On an even different track there’s sound poetry, my favorite and best known performer of which is Jaap Blonk. He’s absolutely amazing to see live. His records are really good, too, especially “Flux de Bouche.” He’s on some cryptic-sounding ‘hiatus’ right now, probably resting his vocal chords. Seriously, if you ever see him you’ll know why he might have to take a year off now and then and still be able to talk. Let’s hope he comes back. If you ever get the chance, go see him.

    Thanks for the post!


  2. Tim Wager says:

    Hey, the comment counter didn’t register my comment. Testing, testing. 1, 2, 3.

  3. tim — the software sometimes holds up comments with links in them. no worries, though. they just hang out in a “to be moderated” folder until one of us sees them waiting.

  4. I always wanted to get high on Robo D but I couldn’t ever get past that awful taste.

  5. celia says:

    “I never know what will happen 500 years from now: Will seagulls be around, or pigeons, or Asians in Bensonhurst?”

    What an interesting thought. I’ve never quite considered this. And what a smoking deal on the boxed set!! Thanks for the great post.

  6. JaneAnne says:

    Lane! Did I never tell you about my roommate in Provo (the year before I moved to NYC) who was addicted to Robo D? She actually picked it up on her mission from her companion. Yeah, lovely. Anyway, when she lived in our house she’d already had two DUIs while high on cough syrup, and was attending meetings at the Alano club, but she kept relapsing. We could always tell because after downing a few bottles of the stuff she would feel guilty and then make herself throw up, leaving pink specks around the toilet. Even better, huh? She eventually ended up going into rehab (again) and leaving her TV and various toys chez nous. Now that’s my kind of roomie.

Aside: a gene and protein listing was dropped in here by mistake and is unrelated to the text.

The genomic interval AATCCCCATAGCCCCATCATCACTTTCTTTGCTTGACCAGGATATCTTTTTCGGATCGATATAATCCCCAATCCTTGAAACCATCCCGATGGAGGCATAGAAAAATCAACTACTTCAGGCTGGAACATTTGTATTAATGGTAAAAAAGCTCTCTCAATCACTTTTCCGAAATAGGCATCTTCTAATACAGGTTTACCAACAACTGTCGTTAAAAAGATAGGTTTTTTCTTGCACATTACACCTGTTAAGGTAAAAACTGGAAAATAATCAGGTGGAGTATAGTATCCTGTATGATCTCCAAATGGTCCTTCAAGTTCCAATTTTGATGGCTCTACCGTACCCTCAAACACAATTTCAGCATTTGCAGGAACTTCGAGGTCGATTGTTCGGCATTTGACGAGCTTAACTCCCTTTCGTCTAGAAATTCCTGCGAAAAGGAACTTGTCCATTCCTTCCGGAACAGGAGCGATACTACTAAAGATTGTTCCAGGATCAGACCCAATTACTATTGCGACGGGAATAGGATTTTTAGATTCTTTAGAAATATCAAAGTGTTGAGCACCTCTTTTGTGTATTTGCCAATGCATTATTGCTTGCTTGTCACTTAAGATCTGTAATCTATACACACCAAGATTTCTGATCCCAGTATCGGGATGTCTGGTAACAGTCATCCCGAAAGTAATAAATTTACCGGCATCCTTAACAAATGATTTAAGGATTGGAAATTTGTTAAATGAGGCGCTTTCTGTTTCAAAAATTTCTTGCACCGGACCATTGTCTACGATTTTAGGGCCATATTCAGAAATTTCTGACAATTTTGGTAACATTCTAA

7. Nathan Waterman says:

    thanks tim for the great links! has a great musique concrète compilation currated by a boston dj named frederic yarm.

    robo eww, nasty stuff, but beats coughing all night long.

  8. Well JaneAnne the first time I met Fred Tommaselli I introduced myself with the line “Utah has the highest prescription drug abuse rates in the nation.” And he responded “Yeah Mormons. They can party with the best of ’em.”

  9. Madeline says:

    i enjoyed this post muchly, nate, i’m sure it’ll cross my brain in the next morn an cause me to open my ears to the surrounding soundtrack even more than i normally do….it reminds me of how i tend to visually take in everything, like the flashing brown walls outside the scratched windows, or the awkward turning an positioning of the last cart when its slowly making its way through the place. an my favorite, the various scenarios an characters i never fail to see when staring at a blotched pattern or stain on the floor. the floor. that’s the best.

    *love those links tim!

  10. Tim Wager says:

    If you liked those links, I just found a great little video of Jaap Blonk doing one of his pieces. It gives you a taste of what it’s like to see him perform. Watching him makes me feel funny all over, highly aware of my surroundings. . . both very tense and oddly relaxed at the same time.

    Here’s the link:

  11. ok, tim. that is the weirdest thing i’ve ever seen. or close to it.

    i think you led me to a new art form as well: audio/visual mashup. i was listening to WFMU while his piece was playing, and it was hard to tell which sounds were his and which were coming from the radio webstream.